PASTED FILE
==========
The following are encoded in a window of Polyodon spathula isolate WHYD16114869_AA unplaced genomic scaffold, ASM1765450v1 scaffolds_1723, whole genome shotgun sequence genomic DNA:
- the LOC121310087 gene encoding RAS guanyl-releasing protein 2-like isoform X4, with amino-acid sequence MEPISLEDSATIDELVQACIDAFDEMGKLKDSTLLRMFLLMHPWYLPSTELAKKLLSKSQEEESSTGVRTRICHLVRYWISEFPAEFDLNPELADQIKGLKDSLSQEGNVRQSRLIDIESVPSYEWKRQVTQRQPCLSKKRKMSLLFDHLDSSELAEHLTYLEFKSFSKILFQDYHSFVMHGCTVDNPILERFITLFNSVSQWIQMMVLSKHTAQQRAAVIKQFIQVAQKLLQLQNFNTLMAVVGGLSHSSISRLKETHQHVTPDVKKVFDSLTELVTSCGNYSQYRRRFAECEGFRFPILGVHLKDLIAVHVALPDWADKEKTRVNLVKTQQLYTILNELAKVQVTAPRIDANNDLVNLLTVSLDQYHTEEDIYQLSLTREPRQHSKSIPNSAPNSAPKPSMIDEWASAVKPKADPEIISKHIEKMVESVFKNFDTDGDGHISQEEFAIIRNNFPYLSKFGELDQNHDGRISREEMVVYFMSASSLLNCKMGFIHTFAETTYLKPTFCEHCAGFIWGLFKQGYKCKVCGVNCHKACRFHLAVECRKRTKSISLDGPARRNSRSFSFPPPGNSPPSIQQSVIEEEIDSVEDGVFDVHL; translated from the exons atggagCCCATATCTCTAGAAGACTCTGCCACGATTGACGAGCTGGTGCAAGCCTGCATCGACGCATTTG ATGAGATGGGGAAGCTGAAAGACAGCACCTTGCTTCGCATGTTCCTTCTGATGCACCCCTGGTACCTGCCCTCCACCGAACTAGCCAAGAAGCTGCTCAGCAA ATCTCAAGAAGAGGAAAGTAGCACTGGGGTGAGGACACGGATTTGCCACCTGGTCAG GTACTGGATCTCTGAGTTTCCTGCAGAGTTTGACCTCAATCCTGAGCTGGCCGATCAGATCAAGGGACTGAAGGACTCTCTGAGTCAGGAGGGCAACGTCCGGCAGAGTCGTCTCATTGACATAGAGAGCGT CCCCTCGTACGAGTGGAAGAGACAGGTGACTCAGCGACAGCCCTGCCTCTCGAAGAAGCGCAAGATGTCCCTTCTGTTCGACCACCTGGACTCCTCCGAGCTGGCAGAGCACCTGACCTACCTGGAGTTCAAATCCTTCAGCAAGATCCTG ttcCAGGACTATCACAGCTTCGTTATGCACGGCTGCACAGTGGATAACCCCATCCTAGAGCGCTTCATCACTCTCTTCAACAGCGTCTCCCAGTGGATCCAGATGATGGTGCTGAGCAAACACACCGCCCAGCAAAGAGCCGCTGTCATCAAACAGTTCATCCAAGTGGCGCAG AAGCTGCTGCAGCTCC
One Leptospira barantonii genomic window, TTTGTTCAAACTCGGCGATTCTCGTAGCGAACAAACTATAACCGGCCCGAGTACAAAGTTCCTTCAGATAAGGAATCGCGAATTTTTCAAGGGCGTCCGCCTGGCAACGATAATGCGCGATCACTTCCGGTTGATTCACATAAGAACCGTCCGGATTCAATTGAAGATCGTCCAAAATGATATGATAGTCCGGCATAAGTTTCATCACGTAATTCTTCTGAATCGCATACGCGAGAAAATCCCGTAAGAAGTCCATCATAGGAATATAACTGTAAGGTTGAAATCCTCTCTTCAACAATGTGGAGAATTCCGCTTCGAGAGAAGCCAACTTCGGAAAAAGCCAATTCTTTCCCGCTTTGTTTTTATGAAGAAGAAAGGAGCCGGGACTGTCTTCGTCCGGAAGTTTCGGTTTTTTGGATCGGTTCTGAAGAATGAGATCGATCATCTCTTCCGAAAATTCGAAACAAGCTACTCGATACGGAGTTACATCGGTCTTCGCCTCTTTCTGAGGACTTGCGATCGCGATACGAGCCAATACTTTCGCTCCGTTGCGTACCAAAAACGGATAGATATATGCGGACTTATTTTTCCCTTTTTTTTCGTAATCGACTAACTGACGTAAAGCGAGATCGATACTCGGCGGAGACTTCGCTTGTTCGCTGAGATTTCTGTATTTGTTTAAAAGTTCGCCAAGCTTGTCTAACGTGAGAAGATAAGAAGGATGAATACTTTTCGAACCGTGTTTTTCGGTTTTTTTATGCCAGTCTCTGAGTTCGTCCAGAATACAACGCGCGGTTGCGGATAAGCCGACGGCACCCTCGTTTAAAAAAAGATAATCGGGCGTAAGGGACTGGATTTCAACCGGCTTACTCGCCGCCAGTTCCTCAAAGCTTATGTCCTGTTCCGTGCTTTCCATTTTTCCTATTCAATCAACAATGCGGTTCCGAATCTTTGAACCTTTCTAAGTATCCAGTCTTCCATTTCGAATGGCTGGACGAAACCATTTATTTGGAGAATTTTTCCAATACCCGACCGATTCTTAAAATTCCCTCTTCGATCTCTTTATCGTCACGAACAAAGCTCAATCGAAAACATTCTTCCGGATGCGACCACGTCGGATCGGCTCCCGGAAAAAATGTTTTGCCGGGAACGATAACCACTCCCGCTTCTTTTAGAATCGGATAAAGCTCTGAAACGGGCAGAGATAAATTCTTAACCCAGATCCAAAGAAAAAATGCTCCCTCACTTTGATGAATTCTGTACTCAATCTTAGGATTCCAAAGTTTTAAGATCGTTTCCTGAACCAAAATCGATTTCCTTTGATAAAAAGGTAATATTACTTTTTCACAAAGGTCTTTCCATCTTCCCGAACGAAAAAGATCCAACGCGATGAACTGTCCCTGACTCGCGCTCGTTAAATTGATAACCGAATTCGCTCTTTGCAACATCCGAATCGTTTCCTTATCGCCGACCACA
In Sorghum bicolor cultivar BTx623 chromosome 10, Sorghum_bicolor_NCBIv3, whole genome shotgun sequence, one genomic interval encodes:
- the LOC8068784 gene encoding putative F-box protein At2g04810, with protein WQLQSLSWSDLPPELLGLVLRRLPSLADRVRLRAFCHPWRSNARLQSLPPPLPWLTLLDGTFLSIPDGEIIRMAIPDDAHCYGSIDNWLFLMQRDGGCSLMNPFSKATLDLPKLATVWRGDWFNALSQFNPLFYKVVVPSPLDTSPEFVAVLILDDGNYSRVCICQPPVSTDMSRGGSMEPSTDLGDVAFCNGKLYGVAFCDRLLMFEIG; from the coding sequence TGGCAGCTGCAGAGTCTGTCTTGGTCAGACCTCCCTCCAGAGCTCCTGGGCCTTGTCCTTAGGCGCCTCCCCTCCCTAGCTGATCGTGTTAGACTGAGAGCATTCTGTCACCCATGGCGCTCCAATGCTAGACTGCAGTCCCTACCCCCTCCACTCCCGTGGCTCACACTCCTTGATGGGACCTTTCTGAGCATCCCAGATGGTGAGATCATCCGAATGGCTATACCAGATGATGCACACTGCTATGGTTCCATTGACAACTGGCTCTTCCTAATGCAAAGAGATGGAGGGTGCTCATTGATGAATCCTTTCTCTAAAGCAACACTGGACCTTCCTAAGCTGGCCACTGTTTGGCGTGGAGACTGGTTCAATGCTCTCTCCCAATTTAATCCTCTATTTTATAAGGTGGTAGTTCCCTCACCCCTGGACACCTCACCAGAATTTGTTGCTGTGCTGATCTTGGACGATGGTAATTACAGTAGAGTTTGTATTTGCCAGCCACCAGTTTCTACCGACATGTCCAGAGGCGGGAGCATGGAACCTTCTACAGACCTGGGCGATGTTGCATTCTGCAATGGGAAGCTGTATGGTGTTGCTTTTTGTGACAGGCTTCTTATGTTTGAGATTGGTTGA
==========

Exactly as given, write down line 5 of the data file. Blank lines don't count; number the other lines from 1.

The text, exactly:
- the LOC8068784 gene encoding putative F-box protein At2g04810, with protein WQLQSLSWSDLPPELLGLVLRRLPSLADRVRLRAFCHPWRSNARLQSLPPPLPWLTLLDGTFLSIPDGEIIRMAIPDDAHCYGSIDNWLFLMQRDGGCSLMNPFSKATLDLPKLATVWRGDWFNALSQFNPLFYKVVVPSPLDTSPEFVAVLILDDGNYSRVCICQPPVSTDMSRGGSMEPSTDLGDVAFCNGKLYGVAFCDRLLMFEIG; from the coding sequence TGGCAGCTGCAGAGTCTGTCTTGGTCAGACCTCCCTCCAGAGCTCCTGGGCCTTGTCCTTAGGCGCCTCCCCTCCCTAGCTGATCGTGTTAGACTGAGAGCATTCTGTCACCCATGGCGCTCCAATGCTAGACTGCAGTCCCTACCCCCTCCACTCCCGTGGCTCACACTCCTTGATGGGACCTTTCTGAGCATCCCAGATGGTGAGATCATCCGAATGGCTATACCAGATGATGCACACTGCTATGGTTCCATTGACAACTGGCTCTTCCTAATGCAAAGAGATGGAGGGTGCTCATTGATGAATCCTTTCTCTAAAGCAACACTGGACCTTCCTAAGCTGGCCACTGTTTGGCGTGGAGACTGGTTCAATGCTCTCTCCCAATTTAATCCTCTATTTTATAAGGTGGTAGTTCCCTCACCCCTGGACACCTCACCAGAATTTGTTGCTGTGCTGATCTTGGACGATGGTAATTACAGTAGAGTTTGTATTTGCCAGCCACCAGTTTCTACCGACATGTCCAGAGGCGGGAGCATGGAACCTTCTACAGACCTGGGCGATGTTGCATTCTGCAATGGGAAGCTGTATGGTGTTGCTTTTTGTGACAGGCTTCTTATGTTTGAGATTGGTTGA